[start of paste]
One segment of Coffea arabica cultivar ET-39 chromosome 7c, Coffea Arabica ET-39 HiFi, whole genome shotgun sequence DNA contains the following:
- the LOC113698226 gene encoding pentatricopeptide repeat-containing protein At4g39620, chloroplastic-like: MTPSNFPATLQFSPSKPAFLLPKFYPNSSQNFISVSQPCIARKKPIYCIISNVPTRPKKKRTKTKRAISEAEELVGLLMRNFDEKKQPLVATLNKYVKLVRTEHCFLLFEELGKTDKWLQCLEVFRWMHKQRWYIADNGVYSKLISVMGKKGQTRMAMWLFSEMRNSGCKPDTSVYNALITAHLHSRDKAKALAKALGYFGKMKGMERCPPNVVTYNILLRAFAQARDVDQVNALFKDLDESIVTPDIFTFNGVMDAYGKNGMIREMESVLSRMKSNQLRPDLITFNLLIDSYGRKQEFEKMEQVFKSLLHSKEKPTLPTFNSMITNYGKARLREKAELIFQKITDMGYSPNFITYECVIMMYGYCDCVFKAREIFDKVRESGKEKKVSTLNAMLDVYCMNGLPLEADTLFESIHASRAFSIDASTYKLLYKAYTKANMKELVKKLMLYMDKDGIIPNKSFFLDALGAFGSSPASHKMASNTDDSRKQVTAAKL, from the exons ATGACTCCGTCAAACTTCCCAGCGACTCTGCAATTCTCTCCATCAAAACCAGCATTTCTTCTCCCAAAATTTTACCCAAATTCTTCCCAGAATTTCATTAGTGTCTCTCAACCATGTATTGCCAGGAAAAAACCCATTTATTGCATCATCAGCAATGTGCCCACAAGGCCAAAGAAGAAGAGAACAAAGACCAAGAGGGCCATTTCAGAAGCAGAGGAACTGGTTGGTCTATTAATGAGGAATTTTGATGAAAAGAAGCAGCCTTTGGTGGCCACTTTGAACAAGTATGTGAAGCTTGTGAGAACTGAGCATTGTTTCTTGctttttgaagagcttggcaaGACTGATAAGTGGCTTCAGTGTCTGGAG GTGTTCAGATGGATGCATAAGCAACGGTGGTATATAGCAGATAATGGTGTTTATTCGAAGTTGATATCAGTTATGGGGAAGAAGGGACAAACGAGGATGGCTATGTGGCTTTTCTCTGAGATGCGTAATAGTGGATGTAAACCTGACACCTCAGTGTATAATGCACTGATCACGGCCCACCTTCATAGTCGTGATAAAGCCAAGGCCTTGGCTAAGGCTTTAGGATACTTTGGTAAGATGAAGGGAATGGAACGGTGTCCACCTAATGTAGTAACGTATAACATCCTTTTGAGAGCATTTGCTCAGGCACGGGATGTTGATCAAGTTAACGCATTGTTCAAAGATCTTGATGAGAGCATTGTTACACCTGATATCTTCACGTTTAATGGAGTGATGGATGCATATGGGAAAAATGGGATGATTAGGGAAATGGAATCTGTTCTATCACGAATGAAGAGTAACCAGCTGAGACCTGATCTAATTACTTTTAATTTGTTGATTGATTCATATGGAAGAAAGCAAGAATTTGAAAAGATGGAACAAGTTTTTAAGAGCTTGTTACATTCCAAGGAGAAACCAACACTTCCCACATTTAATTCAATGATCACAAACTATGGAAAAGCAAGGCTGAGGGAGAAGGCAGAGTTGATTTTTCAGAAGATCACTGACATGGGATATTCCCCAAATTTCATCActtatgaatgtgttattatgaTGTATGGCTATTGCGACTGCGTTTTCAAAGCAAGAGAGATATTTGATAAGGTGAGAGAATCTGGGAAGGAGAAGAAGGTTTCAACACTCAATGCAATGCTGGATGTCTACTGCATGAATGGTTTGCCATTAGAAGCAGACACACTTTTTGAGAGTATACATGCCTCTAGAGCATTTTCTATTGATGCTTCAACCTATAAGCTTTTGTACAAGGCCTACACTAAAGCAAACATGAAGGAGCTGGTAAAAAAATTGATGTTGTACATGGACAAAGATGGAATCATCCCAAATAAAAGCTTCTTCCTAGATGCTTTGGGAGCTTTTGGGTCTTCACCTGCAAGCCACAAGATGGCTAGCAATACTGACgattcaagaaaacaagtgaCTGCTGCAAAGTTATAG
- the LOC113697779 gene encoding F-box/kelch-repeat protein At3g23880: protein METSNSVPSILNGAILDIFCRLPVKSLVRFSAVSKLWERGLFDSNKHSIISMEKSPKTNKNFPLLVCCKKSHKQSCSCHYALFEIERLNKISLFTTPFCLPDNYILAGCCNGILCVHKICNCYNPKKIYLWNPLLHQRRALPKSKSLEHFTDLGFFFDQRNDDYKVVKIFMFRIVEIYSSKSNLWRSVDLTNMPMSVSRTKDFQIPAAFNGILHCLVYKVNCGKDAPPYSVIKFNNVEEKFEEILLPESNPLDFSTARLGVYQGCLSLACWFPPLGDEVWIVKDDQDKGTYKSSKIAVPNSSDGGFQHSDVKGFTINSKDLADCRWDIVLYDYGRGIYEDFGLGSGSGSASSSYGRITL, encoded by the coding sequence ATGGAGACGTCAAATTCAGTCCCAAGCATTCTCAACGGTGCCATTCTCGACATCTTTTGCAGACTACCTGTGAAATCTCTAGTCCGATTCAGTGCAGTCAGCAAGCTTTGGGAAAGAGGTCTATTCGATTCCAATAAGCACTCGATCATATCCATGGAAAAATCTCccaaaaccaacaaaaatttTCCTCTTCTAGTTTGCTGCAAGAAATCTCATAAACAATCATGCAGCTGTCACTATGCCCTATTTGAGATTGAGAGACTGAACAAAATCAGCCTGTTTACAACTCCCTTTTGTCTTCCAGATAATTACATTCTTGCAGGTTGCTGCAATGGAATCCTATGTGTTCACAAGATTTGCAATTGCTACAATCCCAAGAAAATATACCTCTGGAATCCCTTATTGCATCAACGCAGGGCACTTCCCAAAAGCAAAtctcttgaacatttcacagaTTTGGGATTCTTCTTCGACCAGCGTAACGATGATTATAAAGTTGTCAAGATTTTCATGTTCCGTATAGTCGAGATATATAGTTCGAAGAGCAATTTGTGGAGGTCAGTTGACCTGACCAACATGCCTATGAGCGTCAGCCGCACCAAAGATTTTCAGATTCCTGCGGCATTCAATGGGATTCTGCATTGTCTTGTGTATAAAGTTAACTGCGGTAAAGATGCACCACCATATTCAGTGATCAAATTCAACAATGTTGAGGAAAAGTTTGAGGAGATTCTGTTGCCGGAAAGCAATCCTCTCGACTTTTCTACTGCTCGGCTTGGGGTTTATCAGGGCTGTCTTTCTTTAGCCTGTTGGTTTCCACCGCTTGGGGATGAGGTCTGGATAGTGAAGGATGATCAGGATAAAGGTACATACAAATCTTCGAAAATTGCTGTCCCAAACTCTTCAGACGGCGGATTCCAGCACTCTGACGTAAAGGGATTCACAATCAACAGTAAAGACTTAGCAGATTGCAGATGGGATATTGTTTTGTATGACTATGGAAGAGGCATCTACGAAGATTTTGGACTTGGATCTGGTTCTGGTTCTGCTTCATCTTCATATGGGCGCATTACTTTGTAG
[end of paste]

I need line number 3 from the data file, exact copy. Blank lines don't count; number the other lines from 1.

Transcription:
- the LOC113697779 gene encoding F-box/kelch-repeat protein At3g23880: protein METSNSVPSILNGAILDIFCRLPVKSLVRFSAVSKLWERGLFDSNKHSIISMEKSPKTNKNFPLLVCCKKSHKQSCSCHYALFEIERLNKISLFTTPFCLPDNYILAGCCNGILCVHKICNCYNPKKIYLWNPLLHQRRALPKSKSLEHFTDLGFFFDQRNDDYKVVKIFMFRIVEIYSSKSNLWRSVDLTNMPMSVSRTKDFQIPAAFNGILHCLVYKVNCGKDAPPYSVIKFNNVEEKFEEILLPESNPLDFSTARLGVYQGCLSLACWFPPLGDEVWIVKDDQDKGTYKSSKIAVPNSSDGGFQHSDVKGFTINSKDLADCRWDIVLYDYGRGIYEDFGLGSGSGSASSSYGRITL, encoded by the coding sequence ATGGAGACGTCAAATTCAGTCCCAAGCATTCTCAACGGTGCCATTCTCGACATCTTTTGCAGACTACCTGTGAAATCTCTAGTCCGATTCAGTGCAGTCAGCAAGCTTTGGGAAAGAGGTCTATTCGATTCCAATAAGCACTCGATCATATCCATGGAAAAATCTCccaaaaccaacaaaaatttTCCTCTTCTAGTTTGCTGCAAGAAATCTCATAAACAATCATGCAGCTGTCACTATGCCCTATTTGAGATTGAGAGACTGAACAAAATCAGCCTGTTTACAACTCCCTTTTGTCTTCCAGATAATTACATTCTTGCAGGTTGCTGCAATGGAATCCTATGTGTTCACAAGATTTGCAATTGCTACAATCCCAAGAAAATATACCTCTGGAATCCCTTATTGCATCAACGCAGGGCACTTCCCAAAAGCAAAtctcttgaacatttcacagaTTTGGGATTCTTCTTCGACCAGCGTAACGATGATTATAAAGTTGTCAAGATTTTCATGTTCCGTATAGTCGAGATATATAGTTCGAAGAGCAATTTGTGGAGGTCAGTTGACCTGACCAACATGCCTATGAGCGTCAGCCGCACCAAAGATTTTCAGATTCCTGCGGCATTCAATGGGATTCTGCATTGTCTTGTGTATAAAGTTAACTGCGGTAAAGATGCACCACCATATTCAGTGATCAAATTCAACAATGTTGAGGAAAAGTTTGAGGAGATTCTGTTGCCGGAAAGCAATCCTCTCGACTTTTCTACTGCTCGGCTTGGGGTTTATCAGGGCTGTCTTTCTTTAGCCTGTTGGTTTCCACCGCTTGGGGATGAGGTCTGGATAGTGAAGGATGATCAGGATAAAGGTACATACAAATCTTCGAAAATTGCTGTCCCAAACTCTTCAGACGGCGGATTCCAGCACTCTGACGTAAAGGGATTCACAATCAACAGTAAAGACTTAGCAGATTGCAGATGGGATATTGTTTTGTATGACTATGGAAGAGGCATCTACGAAGATTTTGGACTTGGATCTGGTTCTGGTTCTGCTTCATCTTCATATGGGCGCATTACTTTGTAG